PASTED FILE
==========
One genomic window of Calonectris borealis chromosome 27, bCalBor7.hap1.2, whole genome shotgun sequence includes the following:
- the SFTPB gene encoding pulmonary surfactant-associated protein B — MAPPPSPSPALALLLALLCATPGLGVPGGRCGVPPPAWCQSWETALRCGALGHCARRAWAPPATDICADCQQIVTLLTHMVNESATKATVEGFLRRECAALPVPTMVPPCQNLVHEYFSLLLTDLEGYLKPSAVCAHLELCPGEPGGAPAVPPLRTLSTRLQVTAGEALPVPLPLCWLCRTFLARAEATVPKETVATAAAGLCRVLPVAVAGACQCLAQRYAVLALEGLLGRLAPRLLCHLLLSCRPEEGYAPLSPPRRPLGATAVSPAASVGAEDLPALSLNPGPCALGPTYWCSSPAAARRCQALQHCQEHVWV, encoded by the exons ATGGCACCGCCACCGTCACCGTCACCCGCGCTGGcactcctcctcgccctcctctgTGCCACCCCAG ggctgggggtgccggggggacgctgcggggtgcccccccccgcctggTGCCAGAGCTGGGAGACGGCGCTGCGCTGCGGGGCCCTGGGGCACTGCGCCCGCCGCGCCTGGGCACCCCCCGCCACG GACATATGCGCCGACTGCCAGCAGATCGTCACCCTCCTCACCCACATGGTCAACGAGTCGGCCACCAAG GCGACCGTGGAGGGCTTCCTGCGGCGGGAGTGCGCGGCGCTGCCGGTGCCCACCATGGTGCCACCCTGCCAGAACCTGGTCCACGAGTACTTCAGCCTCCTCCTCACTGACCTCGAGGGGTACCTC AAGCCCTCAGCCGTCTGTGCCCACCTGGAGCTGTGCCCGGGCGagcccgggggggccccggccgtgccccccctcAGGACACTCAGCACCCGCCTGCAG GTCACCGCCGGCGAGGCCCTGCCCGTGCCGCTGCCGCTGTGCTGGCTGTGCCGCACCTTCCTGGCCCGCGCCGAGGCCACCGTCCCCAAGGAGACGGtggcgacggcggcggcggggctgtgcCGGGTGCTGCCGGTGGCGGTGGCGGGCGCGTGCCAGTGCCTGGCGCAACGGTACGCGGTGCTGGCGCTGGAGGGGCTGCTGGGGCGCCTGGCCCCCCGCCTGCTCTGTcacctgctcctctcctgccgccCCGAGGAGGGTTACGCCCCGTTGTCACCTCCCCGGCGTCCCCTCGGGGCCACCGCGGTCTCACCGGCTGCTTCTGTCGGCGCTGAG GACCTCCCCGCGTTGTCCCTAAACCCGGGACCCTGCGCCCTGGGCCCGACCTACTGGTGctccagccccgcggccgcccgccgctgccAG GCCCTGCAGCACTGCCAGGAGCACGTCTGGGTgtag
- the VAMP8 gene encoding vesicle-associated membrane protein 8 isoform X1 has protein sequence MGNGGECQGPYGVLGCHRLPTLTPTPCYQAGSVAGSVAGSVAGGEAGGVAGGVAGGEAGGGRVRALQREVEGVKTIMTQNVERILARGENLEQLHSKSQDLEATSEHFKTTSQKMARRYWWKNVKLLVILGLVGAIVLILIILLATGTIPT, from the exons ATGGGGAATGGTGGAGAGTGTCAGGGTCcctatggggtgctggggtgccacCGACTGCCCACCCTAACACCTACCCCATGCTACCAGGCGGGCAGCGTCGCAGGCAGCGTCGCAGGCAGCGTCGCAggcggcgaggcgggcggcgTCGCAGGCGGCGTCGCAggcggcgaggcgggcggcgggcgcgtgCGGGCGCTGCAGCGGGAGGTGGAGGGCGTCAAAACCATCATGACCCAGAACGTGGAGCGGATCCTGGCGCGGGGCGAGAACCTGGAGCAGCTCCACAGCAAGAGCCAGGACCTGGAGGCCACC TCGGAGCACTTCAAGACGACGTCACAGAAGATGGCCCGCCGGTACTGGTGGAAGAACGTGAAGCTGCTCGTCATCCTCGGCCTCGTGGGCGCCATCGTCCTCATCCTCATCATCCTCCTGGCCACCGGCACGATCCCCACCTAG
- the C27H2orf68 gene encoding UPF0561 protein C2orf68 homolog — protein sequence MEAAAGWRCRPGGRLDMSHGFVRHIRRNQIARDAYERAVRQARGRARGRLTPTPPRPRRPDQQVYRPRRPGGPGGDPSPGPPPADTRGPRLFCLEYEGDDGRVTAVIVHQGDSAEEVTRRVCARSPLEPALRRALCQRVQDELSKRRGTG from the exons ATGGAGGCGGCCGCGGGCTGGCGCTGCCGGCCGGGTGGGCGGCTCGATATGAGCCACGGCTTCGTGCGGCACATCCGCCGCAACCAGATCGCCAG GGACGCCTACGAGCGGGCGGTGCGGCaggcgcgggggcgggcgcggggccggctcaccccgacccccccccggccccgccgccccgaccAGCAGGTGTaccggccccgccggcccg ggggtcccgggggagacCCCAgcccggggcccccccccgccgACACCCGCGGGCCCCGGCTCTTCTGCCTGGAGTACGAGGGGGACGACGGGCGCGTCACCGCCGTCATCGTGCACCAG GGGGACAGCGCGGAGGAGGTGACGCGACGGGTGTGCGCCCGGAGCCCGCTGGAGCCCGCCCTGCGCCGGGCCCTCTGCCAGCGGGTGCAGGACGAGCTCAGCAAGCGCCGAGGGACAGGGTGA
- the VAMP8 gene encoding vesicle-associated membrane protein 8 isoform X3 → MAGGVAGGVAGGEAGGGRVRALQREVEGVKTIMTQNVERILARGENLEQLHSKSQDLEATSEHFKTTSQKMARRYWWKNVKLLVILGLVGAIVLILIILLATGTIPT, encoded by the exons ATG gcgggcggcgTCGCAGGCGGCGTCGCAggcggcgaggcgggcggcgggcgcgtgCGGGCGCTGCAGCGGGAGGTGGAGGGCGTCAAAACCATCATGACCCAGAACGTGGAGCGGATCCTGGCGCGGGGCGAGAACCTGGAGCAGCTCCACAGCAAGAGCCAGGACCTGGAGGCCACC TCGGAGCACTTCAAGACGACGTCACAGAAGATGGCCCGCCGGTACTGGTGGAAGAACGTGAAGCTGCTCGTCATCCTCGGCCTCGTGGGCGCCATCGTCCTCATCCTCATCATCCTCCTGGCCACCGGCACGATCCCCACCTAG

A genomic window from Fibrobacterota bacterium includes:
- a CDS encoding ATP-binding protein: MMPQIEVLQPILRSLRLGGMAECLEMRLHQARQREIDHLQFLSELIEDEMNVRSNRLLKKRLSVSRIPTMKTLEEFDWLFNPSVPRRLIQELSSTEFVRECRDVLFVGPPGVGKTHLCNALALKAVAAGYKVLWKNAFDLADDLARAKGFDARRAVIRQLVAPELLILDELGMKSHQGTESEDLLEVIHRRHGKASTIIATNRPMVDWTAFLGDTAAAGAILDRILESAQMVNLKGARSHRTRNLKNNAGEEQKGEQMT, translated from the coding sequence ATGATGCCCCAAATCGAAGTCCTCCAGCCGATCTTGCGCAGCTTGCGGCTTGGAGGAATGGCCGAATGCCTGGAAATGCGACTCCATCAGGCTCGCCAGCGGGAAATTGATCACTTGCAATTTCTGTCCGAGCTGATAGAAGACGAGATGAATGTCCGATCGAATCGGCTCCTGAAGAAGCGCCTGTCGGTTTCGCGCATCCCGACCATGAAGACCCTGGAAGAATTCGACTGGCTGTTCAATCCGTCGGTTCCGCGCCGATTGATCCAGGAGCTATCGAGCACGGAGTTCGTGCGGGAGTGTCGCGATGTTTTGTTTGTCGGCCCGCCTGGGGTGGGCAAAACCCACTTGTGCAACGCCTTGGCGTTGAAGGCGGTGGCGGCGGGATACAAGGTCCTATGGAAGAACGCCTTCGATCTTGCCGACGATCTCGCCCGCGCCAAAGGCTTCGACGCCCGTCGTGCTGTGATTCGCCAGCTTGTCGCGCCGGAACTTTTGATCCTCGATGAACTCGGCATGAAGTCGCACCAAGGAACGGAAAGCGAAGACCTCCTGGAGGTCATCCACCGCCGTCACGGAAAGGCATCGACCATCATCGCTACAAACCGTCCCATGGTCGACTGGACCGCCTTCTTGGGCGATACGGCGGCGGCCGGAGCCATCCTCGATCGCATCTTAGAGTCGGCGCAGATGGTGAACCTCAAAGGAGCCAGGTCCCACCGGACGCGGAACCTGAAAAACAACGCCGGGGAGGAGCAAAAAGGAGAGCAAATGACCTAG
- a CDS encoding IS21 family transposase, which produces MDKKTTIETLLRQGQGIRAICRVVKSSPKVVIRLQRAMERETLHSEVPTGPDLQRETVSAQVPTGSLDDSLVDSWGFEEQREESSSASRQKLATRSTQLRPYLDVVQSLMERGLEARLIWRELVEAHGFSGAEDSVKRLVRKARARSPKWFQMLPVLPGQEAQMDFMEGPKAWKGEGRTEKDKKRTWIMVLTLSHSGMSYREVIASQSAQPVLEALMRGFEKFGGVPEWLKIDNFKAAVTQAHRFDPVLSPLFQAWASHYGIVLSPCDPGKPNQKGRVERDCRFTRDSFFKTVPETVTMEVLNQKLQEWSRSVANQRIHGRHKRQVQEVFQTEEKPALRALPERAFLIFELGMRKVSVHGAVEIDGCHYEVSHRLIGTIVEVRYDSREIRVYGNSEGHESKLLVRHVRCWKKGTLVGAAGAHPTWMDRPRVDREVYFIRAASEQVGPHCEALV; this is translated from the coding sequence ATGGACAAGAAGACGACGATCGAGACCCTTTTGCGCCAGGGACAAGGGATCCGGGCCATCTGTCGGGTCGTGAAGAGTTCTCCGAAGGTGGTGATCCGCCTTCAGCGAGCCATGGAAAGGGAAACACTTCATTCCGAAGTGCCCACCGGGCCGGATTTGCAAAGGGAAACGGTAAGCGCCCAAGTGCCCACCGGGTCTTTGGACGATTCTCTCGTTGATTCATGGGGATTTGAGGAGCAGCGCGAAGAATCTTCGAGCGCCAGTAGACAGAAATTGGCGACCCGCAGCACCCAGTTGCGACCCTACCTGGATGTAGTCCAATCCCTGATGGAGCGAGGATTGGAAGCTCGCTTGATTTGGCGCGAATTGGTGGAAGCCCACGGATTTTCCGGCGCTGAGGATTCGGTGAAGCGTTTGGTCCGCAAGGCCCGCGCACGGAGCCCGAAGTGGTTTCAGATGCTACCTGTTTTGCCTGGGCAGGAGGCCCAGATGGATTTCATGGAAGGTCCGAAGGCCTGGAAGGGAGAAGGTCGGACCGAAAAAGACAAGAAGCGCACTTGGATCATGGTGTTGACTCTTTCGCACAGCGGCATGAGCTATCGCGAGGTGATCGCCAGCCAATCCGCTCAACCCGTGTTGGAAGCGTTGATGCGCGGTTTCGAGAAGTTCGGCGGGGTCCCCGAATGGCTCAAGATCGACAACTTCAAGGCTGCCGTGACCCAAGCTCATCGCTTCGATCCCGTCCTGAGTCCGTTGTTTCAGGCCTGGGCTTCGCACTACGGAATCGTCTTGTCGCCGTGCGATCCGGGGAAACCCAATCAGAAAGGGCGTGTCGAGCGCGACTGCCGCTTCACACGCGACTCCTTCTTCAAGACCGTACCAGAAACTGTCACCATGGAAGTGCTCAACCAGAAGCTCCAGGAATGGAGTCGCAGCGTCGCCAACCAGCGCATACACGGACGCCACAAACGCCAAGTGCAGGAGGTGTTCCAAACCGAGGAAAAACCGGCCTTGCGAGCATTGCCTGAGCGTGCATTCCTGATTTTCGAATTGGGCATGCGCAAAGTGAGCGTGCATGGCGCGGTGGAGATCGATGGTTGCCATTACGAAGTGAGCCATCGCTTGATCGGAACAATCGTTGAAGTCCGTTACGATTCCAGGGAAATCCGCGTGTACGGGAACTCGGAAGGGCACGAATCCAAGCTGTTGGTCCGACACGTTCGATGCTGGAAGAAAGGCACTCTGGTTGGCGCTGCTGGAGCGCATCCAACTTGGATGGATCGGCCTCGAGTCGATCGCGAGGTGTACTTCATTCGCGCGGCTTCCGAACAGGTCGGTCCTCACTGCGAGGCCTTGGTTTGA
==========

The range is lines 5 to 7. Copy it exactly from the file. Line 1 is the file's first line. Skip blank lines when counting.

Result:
- the VAMP8 gene encoding vesicle-associated membrane protein 8 isoform X3 → MAGGVAGGVAGGEAGGGRVRALQREVEGVKTIMTQNVERILARGENLEQLHSKSQDLEATSEHFKTTSQKMARRYWWKNVKLLVILGLVGAIVLILIILLATGTIPT, encoded by the exons ATG gcgggcggcgTCGCAGGCGGCGTCGCAggcggcgaggcgggcggcgggcgcgtgCGGGCGCTGCAGCGGGAGGTGGAGGGCGTCAAAACCATCATGACCCAGAACGTGGAGCGGATCCTGGCGCGGGGCGAGAACCTGGAGCAGCTCCACAGCAAGAGCCAGGACCTGGAGGCCACC TCGGAGCACTTCAAGACGACGTCACAGAAGATGGCCCGCCGGTACTGGTGGAAGAACGTGAAGCTGCTCGTCATCCTCGGCCTCGTGGGCGCCATCGTCCTCATCCTCATCATCCTCCTGGCCACCGGCACGATCCCCACCTAG

A genomic window from Fibrobacterota bacterium includes:
- a CDS encoding ATP-binding protein: MMPQIEVLQPILRSLRLGGMAECLEMRLHQARQREIDHLQFLSELIEDEMNVRSNRLLKKRLSVSRIPTMKTLEEFDWLFNPSVPRRLIQELSSTEFVRECRDVLFVGPPGVGKTHLCNALALKAVAAGYKVLWKNAFDLADDLARAKGFDARRAVIRQLVAPELLILDELGMKSHQGTESEDLLEVIHRRHGKASTIIATNRPMVDWTAFLGDTAAAGAILDRILESAQMVNLKGARSHRTRNLKNNAGEEQKGEQMT, translated from the coding sequence ATGATGCCCCAAATCGAAGTCCTCCAGCCGATCTTGCGCAGCTTGCGGCTTGGAGGAATGGCCGAATGCCTGGAAATGCGACTCCATCAGGCTCGCCAGCGGGAAATTGATCACTTGCAATTTCTGTCCGAGCTGATAGAAGACGAGATGAATGTCCGATCGAATCGGCTCCTGAAGAAGCGCCTGTCGGTTTCGCGCATCCCGACCATGAAGACCCTGGAAGAATTCGACTGGCTGTTCAATCCGTCGGTTCCGCGCCGATTGATCCAGGAGCTATCGAGCACGGAGTTCGTGCGGGAGTGTCGCGATGTTTTGTTTGTCGGCCCGCCTGGGGTGGGCAAAACCCACTTGTGCAACGCCTTGGCGTTGAAGGCGGTGGCGGCGGGATACAAGGTCCTATGGAAGAACGCCTTCGATCTTGCCGACGATCTCGCCCGCGCCAAAGGCTTCGACGCCCGTCGTGCTGTGATTCGCCAGCTTGTCGCGCCGGAACTTTTGATCCTCGATGAACTCGGCATGAAGTCGCACCAAGGAACGGAAAGCGAAGACCTCCTGGAGGTCATCCACCGCCGTCACGGAAAGGCATCGACCATCATCGCTACAAACCGTCCCATGGTCGACTGGACCGCCTTCTTGGGCGATACGGCGGCGGCCGGAGCCATCCTCGATCGCATCTTAGAGTCGGCGCAGATGGTGAACCTCAAAGGAGCCAGGTCCCACCGGACGCGGAACCTGAAAAACAACGCCGGGGAGGAGCAAAAAGGAGAGCAAATGACCTAG